The role of cell-surface interactions in bacterial initial adhesion and consequent biofilm formation on nanofiltration/reverse osmosis membranes

Olivier Habimana, Andrea Semiao, Eoin Casey

Research output: Contribution to journalArticlepeer-review

Abstract

Until recently, the realization that membrane biofouling during nanofiltration (NF) and reverse osmosis (RO) processes is an unavoidable occurrence, has led to a paradigm shift in which biofouling management approaches rather than biofouling prevention are now being considered. To implement this new concept, it is crucial to understand the fundamentals of cell-surface interactions during bacterial adhesion, a prerequisite to biofouling of membranes. As such, with membrane biofouling already being widely studied and documented, greater attention should be given to the factors involved in the initial bioadhesion onto membranes during NF/RO processes. This review focuses on the interactions between bacterial cells and NF/RO membranes, emphasizing the mechanisms of bacterial adhesion to NF/RO membranes with particular reference to the effects of micro-environmental conditions experienced at the membrane interface, such as feed-water composition, hydrodynamics, permeate flux and conditioning layers. This review also discusses membrane surface properties and how it relates to bacterial adhesion as well as latest advancements in antibacterial membranes, identifying areas that need further investigation.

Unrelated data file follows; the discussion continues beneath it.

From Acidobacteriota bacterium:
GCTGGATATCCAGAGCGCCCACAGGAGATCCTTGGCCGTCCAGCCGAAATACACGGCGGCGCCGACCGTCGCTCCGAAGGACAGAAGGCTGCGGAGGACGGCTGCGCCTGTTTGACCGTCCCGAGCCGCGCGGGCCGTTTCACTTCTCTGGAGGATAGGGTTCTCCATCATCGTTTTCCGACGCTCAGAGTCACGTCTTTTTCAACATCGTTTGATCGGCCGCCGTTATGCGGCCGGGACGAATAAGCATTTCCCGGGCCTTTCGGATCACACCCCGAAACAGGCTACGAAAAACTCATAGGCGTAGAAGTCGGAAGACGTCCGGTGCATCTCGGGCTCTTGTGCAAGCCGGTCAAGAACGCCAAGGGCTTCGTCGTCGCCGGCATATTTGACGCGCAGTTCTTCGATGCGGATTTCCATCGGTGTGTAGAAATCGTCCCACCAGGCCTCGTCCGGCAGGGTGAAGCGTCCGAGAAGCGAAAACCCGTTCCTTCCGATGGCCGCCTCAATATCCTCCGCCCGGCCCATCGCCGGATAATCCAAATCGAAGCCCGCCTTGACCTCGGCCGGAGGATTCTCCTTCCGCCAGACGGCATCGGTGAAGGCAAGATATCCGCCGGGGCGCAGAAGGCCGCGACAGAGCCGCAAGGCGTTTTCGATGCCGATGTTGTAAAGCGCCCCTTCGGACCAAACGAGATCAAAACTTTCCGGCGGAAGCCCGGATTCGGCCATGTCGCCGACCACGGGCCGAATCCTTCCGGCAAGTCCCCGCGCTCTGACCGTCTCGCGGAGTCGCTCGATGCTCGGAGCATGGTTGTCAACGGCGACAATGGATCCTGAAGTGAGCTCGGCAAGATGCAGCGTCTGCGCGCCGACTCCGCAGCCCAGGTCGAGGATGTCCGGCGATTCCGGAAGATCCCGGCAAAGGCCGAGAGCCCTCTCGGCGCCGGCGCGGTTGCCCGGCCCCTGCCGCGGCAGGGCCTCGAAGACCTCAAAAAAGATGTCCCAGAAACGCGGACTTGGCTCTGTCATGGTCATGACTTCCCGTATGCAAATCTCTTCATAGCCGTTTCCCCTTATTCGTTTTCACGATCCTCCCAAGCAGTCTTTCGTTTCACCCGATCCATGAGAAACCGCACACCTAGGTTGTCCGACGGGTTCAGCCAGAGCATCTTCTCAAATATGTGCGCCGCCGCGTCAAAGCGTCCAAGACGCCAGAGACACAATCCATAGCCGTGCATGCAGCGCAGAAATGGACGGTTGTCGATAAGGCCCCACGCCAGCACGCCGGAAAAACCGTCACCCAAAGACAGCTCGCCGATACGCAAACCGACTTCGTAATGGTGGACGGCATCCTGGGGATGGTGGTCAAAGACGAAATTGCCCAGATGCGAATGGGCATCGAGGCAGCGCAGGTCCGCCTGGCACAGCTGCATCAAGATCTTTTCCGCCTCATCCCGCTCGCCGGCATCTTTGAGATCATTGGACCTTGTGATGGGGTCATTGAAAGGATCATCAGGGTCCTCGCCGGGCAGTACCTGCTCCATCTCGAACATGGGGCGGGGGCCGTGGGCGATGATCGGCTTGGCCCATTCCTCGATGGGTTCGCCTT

Original languageEnglish
Pages (from-to)82-96
Number of pages15
JournalJournal of Membrane Science
Volume454
DOIs
Publication statusPublished - 2014

Keywords

  • Bacterial adhesion
  • Membranes
  • Nanofiltration

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